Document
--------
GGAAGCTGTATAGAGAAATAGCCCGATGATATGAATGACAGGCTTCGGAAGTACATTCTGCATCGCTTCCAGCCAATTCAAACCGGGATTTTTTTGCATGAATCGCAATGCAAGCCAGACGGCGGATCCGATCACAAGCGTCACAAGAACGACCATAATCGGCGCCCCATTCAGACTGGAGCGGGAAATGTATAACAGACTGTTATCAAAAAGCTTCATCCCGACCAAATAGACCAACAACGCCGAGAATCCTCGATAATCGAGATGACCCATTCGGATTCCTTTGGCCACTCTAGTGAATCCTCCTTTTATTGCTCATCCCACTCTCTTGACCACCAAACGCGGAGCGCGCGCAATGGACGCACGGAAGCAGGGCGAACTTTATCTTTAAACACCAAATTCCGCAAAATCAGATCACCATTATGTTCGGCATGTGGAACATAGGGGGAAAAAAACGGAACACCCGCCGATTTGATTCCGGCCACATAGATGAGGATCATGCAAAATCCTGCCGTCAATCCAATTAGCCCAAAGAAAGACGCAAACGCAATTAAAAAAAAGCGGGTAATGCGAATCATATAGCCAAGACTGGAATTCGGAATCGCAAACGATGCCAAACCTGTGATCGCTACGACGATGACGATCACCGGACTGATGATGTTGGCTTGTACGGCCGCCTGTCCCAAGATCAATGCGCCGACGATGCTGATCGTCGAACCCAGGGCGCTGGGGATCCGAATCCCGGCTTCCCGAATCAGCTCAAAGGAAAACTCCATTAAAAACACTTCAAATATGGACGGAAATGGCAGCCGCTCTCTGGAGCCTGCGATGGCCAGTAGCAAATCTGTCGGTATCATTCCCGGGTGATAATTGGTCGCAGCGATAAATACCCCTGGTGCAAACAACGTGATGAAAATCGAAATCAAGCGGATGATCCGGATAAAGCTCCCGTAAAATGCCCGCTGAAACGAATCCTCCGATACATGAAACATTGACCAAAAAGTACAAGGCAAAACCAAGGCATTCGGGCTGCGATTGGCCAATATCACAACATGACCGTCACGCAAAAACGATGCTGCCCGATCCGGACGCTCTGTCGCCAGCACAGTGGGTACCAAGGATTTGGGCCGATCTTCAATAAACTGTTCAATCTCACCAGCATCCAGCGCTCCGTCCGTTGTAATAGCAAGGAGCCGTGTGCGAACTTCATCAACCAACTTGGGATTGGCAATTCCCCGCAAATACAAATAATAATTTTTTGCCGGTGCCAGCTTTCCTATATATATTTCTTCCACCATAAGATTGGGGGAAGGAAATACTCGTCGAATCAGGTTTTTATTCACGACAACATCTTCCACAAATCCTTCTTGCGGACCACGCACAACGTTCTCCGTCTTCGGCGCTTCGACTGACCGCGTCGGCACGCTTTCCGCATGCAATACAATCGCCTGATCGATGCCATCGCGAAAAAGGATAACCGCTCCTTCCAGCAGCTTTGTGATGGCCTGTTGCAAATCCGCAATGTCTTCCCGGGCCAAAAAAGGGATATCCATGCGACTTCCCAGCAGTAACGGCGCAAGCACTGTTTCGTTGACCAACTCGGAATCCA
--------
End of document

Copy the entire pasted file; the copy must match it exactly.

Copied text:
GGAAGCTGTATAGAGAAATAGCCCGATGATATGAATGACAGGCTTCGGAAGTACATTCTGCATCGCTTCCAGCCAATTCAAACCGGGATTTTTTTGCATGAATCGCAATGCAAGCCAGACGGCGGATCCGATCACAAGCGTCACAAGAACGACCATAATCGGCGCCCCATTCAGACTGGAGCGGGAAATGTATAACAGACTGTTATCAAAAAGCTTCATCCCGACCAAATAGACCAACAACGCCGAGAATCCTCGATAATCGAGATGACCCATTCGGATTCCTTTGGCCACTCTAGTGAATCCTCCTTTTATTGCTCATCCCACTCTCTTGACCACCAAACGCGGAGCGCGCGCAATGGACGCACGGAAGCAGGGCGAACTTTATCTTTAAACACCAAATTCCGCAAAATCAGATCACCATTATGTTCGGCATGTGGAACATAGGGGGAAAAAAACGGAACACCCGCCGATTTGATTCCGGCCACATAGATGAGGATCATGCAAAATCCTGCCGTCAATCCAATTAGCCCAAAGAAAGACGCAAACGCAATTAAAAAAAAGCGGGTAATGCGAATCATATAGCCAAGACTGGAATTCGGAATCGCAAACGATGCCAAACCTGTGATCGCTACGACGATGACGATCACCGGACTGATGATGTTGGCTTGTACGGCCGCCTGTCCCAAGATCAATGCGCCGACGATGCTGATCGTCGAACCCAGGGCGCTGGGGATCCGAATCCCGGCTTCCCGAATCAGCTCAAAGGAAAACTCCATTAAAAACACTTCAAATATGGACGGAAATGGCAGCCGCTCTCTGGAGCCTGCGATGGCCAGTAGCAAATCTGTCGGTATCATTCCCGGGTGATAATTGGTCGCAGCGATAAATACCCCTGGTGCAAACAACGTGATGAAAATCGAAATCAAGCGGATGATCCGGATAAAGCTCCCGTAAAATGCCCGCTGAAACGAATCCTCCGATACATGAAACATTGACCAAAAAGTACAAGGCAAAACCAAGGCATTCGGGCTGCGATTGGCCAATATCACAACATGACCGTCACGCAAAAACGATGCTGCCCGATCCGGACGCTCTGTCGCCAGCACAGTGGGTACCAAGGATTTGGGCCGATCTTCAATAAACTGTTCAATCTCACCAGCATCCAGCGCTCCGTCCGTTGTAATAGCAAGGAGCCGTGTGCGAACTTCATCAACCAACTTGGGATTGGCAATTCCCCGCAAATACAAATAATAATTTTTTGCCGGTGCCAGCTTTCCTATATATATTTCTTCCACCATAAGATTGGGGGAAGGAAATACTCGTCGAATCAGGTTTTTATTCACGACAACATCTTCCACAAATCCTTCTTGCGGACCACGCACAACGTTCTCCGTCTTCGGCGCTTCGACTGACCGCGTCGGCACGCTTTCCGCATGCAATACAATCGCCTGATCGATGCCATCGCGAAAAAGGATAACCGCTCCTTCCAGCAGCTTTGTGATGGCCTGTTGCAAATCCGCAATGTCTTCCCGGGCCAAAAAAGGGATATCCATGCGACTTCCCAGCAGTAACGGCGCAAGCACTGTTTCGTTGACCAACTCGGAATCCA